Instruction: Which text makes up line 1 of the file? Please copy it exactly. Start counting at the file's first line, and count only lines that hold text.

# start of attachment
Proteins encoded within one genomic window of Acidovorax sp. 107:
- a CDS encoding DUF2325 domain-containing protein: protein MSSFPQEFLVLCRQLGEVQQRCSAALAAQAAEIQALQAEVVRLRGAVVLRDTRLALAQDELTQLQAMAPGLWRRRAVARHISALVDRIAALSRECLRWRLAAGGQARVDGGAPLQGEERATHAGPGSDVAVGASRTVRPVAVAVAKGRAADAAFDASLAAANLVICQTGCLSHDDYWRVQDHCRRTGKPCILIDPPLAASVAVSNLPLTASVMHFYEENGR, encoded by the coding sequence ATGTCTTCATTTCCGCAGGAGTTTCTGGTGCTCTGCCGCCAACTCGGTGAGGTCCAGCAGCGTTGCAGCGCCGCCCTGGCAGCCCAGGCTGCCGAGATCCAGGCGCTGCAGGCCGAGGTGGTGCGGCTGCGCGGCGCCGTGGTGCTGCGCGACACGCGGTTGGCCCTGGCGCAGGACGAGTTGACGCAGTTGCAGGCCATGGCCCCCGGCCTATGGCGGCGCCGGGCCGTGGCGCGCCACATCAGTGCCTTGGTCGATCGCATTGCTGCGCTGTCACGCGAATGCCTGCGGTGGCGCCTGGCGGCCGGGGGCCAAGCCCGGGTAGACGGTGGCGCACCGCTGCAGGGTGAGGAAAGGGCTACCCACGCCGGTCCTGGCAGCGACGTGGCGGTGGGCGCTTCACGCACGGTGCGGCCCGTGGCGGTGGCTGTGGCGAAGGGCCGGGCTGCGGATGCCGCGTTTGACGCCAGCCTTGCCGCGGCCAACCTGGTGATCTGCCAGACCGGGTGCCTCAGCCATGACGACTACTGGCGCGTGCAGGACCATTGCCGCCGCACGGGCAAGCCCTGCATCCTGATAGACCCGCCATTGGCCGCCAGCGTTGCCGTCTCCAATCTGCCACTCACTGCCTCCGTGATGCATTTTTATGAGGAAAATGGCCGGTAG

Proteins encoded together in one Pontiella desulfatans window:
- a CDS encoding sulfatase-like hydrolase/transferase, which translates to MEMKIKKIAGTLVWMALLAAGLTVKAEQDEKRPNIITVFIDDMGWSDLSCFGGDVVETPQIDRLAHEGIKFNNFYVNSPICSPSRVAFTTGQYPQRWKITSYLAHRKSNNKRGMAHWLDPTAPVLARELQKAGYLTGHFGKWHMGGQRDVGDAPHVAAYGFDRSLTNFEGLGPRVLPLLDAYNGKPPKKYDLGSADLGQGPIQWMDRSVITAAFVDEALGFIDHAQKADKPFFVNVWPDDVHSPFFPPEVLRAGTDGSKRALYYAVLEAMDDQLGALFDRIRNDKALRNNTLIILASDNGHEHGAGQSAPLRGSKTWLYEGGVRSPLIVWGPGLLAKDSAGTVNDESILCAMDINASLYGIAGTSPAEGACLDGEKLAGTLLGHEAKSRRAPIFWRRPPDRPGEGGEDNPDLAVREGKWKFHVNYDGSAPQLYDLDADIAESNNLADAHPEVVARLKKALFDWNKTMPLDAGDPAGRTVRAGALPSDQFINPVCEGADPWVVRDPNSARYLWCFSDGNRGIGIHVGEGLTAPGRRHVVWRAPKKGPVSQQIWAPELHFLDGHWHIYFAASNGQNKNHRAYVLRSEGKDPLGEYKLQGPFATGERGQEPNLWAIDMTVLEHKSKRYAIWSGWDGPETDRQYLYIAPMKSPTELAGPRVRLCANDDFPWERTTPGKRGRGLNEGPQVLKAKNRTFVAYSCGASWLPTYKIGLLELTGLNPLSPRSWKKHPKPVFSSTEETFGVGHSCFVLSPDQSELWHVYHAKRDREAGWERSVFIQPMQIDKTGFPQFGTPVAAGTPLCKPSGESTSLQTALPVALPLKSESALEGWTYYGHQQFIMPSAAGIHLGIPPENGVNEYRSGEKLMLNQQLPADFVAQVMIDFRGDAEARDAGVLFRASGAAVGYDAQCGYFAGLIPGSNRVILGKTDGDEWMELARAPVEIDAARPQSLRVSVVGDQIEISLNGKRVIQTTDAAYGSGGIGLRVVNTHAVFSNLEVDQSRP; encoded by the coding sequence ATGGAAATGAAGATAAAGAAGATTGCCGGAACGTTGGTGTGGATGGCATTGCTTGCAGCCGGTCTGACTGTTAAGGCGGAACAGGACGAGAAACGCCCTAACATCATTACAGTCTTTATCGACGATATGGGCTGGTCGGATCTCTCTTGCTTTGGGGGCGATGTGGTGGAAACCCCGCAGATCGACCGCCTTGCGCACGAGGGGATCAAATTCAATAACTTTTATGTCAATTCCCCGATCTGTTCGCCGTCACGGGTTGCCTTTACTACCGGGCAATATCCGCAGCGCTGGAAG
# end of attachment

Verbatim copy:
Proteins encoded within one genomic window of Acidovorax sp. 107: